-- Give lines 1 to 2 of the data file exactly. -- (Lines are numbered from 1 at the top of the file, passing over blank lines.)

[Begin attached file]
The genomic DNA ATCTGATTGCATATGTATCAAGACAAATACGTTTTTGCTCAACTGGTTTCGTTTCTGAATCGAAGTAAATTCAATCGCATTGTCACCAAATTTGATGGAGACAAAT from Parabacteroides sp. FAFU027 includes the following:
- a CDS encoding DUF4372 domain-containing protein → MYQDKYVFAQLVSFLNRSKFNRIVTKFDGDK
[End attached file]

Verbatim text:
The genomic DNA ATCTGATTGCATATGTATCAAGACAAATACGTTTTTGCTCAACTGGTTTCGTTTCTGAATCGAAGTAAATTCAATCGCATTGTCACCAAATTTGATGGAGACAAAT from Parabacteroides sp. FAFU027 includes the following:
- a CDS encoding DUF4372 domain-containing protein → MYQDKYVFAQLVSFLNRSKFNRIVTKFDGDK